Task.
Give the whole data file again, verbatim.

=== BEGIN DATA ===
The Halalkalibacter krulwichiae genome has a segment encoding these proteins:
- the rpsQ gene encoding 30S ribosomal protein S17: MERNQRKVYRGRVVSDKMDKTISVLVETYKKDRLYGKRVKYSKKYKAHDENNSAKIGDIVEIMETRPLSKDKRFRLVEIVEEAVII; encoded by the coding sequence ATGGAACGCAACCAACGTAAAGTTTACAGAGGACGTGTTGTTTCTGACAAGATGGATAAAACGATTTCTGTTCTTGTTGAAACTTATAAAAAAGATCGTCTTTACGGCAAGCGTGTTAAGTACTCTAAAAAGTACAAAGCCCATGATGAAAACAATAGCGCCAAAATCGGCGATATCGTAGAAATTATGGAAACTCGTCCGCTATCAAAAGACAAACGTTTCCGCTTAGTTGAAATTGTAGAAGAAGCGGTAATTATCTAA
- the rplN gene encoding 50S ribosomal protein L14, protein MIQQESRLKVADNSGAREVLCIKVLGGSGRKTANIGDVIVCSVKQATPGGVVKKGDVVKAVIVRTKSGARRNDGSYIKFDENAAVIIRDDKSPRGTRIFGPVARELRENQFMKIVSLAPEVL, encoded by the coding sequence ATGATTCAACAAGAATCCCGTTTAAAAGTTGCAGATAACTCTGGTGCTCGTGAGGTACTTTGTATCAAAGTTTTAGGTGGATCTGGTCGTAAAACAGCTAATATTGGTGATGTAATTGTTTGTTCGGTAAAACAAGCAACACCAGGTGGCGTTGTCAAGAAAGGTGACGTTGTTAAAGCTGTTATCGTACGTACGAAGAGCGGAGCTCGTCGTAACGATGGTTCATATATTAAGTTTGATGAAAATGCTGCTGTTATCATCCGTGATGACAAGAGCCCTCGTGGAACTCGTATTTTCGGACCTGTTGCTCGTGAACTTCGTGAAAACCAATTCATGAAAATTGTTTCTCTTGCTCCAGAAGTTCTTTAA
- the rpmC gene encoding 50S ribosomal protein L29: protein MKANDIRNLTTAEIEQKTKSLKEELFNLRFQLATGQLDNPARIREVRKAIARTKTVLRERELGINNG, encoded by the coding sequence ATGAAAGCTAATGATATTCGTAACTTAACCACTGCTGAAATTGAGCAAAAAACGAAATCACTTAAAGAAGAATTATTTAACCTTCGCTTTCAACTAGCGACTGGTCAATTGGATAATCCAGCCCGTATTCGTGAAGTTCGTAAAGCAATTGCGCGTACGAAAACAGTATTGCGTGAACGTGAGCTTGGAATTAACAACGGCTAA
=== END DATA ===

The Halalkalibacter krulwichiae genome has a segment encoding these proteins:
- the rpsQ gene encoding 30S ribosomal protein S17: MERNQRKVYRGRVVSDKMDKTISVLVETYKKDRLYGKRVKYSKKYKAHDENNSAKIGDIVEIMETRPLSKDKRFRLVEIVEEAVII; encoded by the coding sequence ATGGAACGCAACCAACGTAAAGTTTACAGAGGACGTGTTGTTTCTGACAAGATGGATAAAACGATTTCTGTTCTTGTTGAAACTTATAAAAAAGATCGTCTTTACGGCAAGCGTGTTAAGTACTCTAAAAAGTACAAAGCCCATGATGAAAACAATAGCGCCAAAATCGGCGATATCGTAGAAATTATGGAAACTCGTCCGCTATCAAAAGACAAACGTTTCCGCTTAGTTGAAATTGTAGAAGAAGCGGTAATTATCTAA
- the rplN gene encoding 50S ribosomal protein L14, protein MIQQESRLKVADNSGAREVLCIKVLGGSGRKTANIGDVIVCSVKQATPGGVVKKGDVVKAVIVRTKSGARRNDGSYIKFDENAAVIIRDDKSPRGTRIFGPVARELRENQFMKIVSLAPEVL, encoded by the coding sequence ATGATTCAACAAGAATCCCGTTTAAAAGTTGCAGATAACTCTGGTGCTCGTGAGGTACTTTGTATCAAAGTTTTAGGTGGATCTGGTCGTAAAACAGCTAATATTGGTGATGTAATTGTTTGTTCGGTAAAACAAGCAACACCAGGTGGCGTTGTCAAGAAAGGTGACGTTGTTAAAGCTGTTATCGTACGTACGAAGAGCGGAGCTCGTCGTAACGATGGTTCATATATTAAGTTTGATGAAAATGCTGCTGTTATCATCCGTGATGACAAGAGCCCTCGTGGAACTCGTATTTTCGGACCTGTTGCTCGTGAACTTCGTGAAAACCAATTCATGAAAATTGTTTCTCTTGCTCCAGAAGTTCTTTAA
- the rpmC gene encoding 50S ribosomal protein L29: protein MKANDIRNLTTAEIEQKTKSLKEELFNLRFQLATGQLDNPARIREVRKAIARTKTVLRERELGINNG, encoded by the coding sequence ATGAAAGCTAATGATATTCGTAACTTAACCACTGCTGAAATTGAGCAAAAAACGAAATCACTTAAAGAAGAATTATTTAACCTTCGCTTTCAACTAGCGACTGGTCAATTGGATAATCCAGCCCGTATTCGTGAAGTTCGTAAAGCAATTGCGCGTACGAAAACAGTATTGCGTGAACGTGAGCTTGGAATTAACAACGGCTAA